Moon decided on the tactic after reading on misplace about a boy who claimed he regularly drove 100 mph on Interstate 5 and avoided detection by knowing how to spot patrol cars, relying partly on whether the plates were in-state, Hullinger said.

The young driver was never caught.

Actually, that is a snake, and no, I'm not happy to see you

MASTIC, N.Y. - A man was arrested Tuesday for walking on a highway with a 14-foot python wrapped around his body, police said.

Police in Long Island's Suffolk County say 35-year-old Curtis Dewberry of Wading River was spotted by an officer for the Society for the Prevention of Cruelty to Animals while out strolling Tuesday afternoon. The officer called police because the python is considered a danger to the public.

Dewberry has been charged with animal cruelty and failure to protect the public against dangerous wildlife. He was being held Tuesday and didn't have a lawyer.


KOKOMO, Ind. - Police say a man accidentally shot himself in the groin as he was robbing a convenience store. A clerk told police a man carrying a semiautomatic handgun entered the Village Pantry Tuesday morning demanding cash and a pack of cigarettes.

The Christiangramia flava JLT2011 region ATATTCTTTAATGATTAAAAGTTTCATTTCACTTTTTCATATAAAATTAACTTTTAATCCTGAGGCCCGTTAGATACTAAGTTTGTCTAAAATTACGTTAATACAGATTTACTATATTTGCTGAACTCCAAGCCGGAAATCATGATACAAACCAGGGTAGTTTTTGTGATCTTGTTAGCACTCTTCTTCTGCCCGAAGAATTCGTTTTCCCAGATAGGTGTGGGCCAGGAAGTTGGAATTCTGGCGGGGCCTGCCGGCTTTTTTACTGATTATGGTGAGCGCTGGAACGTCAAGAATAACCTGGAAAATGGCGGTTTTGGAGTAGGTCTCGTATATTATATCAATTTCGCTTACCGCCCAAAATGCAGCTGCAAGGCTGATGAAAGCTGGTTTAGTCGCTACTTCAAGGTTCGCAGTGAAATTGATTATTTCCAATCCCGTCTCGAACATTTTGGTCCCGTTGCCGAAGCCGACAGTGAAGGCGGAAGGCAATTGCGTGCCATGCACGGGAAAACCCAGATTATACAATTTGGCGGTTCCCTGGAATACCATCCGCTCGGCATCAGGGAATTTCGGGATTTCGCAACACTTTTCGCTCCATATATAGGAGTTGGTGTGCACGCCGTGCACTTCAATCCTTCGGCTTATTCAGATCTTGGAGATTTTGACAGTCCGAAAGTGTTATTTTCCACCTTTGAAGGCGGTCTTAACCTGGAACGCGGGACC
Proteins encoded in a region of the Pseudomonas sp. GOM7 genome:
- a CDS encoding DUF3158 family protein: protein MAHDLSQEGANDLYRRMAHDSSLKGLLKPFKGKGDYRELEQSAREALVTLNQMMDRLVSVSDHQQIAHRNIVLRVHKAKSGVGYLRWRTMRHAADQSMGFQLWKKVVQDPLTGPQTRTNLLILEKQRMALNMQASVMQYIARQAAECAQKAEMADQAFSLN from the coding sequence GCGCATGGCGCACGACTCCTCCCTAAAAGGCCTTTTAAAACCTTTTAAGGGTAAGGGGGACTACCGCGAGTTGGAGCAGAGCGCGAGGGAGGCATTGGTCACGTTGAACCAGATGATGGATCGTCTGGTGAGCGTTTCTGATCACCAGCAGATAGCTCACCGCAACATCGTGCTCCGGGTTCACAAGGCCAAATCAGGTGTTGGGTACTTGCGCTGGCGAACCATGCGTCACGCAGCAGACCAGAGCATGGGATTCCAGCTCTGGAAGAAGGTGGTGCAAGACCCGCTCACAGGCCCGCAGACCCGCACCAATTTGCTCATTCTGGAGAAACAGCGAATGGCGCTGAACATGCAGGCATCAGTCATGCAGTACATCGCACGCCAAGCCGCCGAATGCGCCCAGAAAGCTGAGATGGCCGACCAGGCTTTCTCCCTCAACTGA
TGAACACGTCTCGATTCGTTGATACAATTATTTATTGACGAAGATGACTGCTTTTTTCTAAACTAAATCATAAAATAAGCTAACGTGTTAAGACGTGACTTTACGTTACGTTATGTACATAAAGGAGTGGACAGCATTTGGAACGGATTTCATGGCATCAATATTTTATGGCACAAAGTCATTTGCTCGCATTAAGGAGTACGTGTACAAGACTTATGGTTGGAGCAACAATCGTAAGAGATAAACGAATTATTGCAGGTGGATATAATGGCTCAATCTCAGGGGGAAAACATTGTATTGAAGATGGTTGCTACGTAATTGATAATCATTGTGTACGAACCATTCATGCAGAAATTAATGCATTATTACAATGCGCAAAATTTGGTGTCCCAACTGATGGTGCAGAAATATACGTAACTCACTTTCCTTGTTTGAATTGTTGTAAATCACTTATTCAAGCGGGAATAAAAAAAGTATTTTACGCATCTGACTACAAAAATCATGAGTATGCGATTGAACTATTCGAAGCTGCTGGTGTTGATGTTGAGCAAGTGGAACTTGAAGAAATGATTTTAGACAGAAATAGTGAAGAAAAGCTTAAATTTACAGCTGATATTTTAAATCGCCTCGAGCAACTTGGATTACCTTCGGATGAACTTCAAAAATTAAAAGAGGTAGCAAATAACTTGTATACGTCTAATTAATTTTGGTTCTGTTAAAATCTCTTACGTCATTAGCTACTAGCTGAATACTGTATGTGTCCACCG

The clerk put the cash in a bag and as she turned to get the cigarettes, she heard the gun discharge.

Police say surveillance video shows the man shooting himself as he placed the gun in the waistband of his pants. The clerk wasn't injured.

A short time later, police found Derrick Kosch, 25, at a home with a gunshot wound to his right testicle and lower left leg. He was expected to have surgery at a hospital.

Police plan to charge him with armed robbery.

It just seems like a good idea

RICHMOND, Va. - It's one thing to dangle fuzzy dice from a rear view mirror, but decorating a trailer hitch with a large pair of rubber testicles might be a bit much in Virginia.

State Del. Lionel Spruill introduced a bill Tuesday to ban displaying replicas of human genitalia on vehicles, calling it a safety issue because it could distract other drivers.

Under his measure, displaying the ornamentation on a motor vehicle would be a misdemeanor punishable by a maximum fine of $250.

He said the idea came from a constituent whose young daughter spotted an example of the trail hitch adornment and asked her father to explain it.

"'I didn't know what to tell her,'" Spruill said the constituent told him before Spruill vowed to stop such displays.

"I said, 'Sir, I'm going to be a laughingstock, but I'm going to do it,'" he said.